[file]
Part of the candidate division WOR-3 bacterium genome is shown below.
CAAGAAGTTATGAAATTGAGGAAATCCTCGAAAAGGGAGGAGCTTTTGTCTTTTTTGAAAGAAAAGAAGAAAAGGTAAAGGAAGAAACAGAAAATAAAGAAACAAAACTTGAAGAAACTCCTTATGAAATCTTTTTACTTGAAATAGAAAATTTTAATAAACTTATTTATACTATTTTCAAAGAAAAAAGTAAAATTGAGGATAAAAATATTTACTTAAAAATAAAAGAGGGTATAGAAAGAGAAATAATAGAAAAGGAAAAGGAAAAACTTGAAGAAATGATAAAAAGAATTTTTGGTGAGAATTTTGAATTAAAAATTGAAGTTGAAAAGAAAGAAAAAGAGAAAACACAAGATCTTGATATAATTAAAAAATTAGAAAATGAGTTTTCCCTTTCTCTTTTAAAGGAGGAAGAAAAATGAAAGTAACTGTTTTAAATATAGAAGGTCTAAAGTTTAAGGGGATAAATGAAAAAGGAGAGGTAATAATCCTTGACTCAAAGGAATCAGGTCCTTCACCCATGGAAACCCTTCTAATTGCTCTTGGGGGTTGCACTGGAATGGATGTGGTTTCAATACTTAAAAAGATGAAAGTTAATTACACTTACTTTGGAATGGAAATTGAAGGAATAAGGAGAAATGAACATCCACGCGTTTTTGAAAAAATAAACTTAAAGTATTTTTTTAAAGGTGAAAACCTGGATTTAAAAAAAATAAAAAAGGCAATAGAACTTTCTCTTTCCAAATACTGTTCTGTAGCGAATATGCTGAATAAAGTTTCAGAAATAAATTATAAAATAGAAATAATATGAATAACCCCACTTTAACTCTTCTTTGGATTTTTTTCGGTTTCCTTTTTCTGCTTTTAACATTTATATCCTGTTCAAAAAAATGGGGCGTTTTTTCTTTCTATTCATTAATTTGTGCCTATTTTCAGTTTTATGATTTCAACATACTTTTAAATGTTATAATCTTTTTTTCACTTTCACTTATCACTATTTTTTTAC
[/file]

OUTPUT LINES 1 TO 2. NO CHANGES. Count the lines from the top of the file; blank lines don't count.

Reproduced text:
Part of the candidate division WOR-3 bacterium genome is shown below.
CAAGAAGTTATGAAATTGAGGAAATCCTCGAAAAGGGAGGAGCTTTTGTCTTTTTTGAAAGAAAAGAAGAAAAGGTAAAGGAAGAAACAGAAAATAAAGAAACAAAACTTGAAGAAACTCCTTATGAAATCTTTTTACTTGAAATAGAAAATTTTAATAAACTTATTTATACTATTTTCAAAGAAAAAAGTAAAATTGAGGATAAAAATATTTACTTAAAAATAAAAGAGGGTATAGAAAGAGAAATAATAGAAAAGGAAAAGGAAAAACTTGAAGAAATGATAAAAAGAATTTTTGGTGAGAATTTTGAATTAAAAATTGAAGTTGAAAAGAAAGAAAAAGAGAAAACACAAGATCTTGATATAATTAAAAAATTAGAAAATGAGTTTTCCCTTTCTCTTTTAAAGGAGGAAGAAAAATGAAAGTAACTGTTTTAAATATAGAAGGTCTAAAGTTTAAGGGGATAAATGAAAAAGGAGAGGTAATAATCCTTGACTCAAAGGAATCAGGTCCTTCACCCATGGAAACCCTTCTAATTGCTCTTGGGGGTTGCACTGGAATGGATGTGGTTTCAATACTTAAAAAGATGAAAGTTAATTACACTTACTTTGGAATGGAAATTGAAGGAATAAGGAGAAATGAACATCCACGCGTTTTTGAAAAAATAAACTTAAAGTATTTTTTTAAAGGTGAAAACCTGGATTTAAAAAAAATAAAAAAGGCAATAGAACTTTCTCTTTCCAAATACTGTTCTGTAGCGAATATGCTGAATAAAGTTTCAGAAATAAATTATAAAATAGAAATAATATGAATAACCCCACTTTAACTCTTCTTTGGATTTTTTTCGGTTTCCTTTTTCTGCTTTTAACATTTATATCCTGTTCAAAAAAATGGGGCGTTTTTTCTTTCTATTCATTAATTTGTGCCTATTTTCAGTTTTATGATTTCAACATACTTTTAAATGTTATAATCTTTTTTTCACTTTCACTTATCACTATTTTTTTAC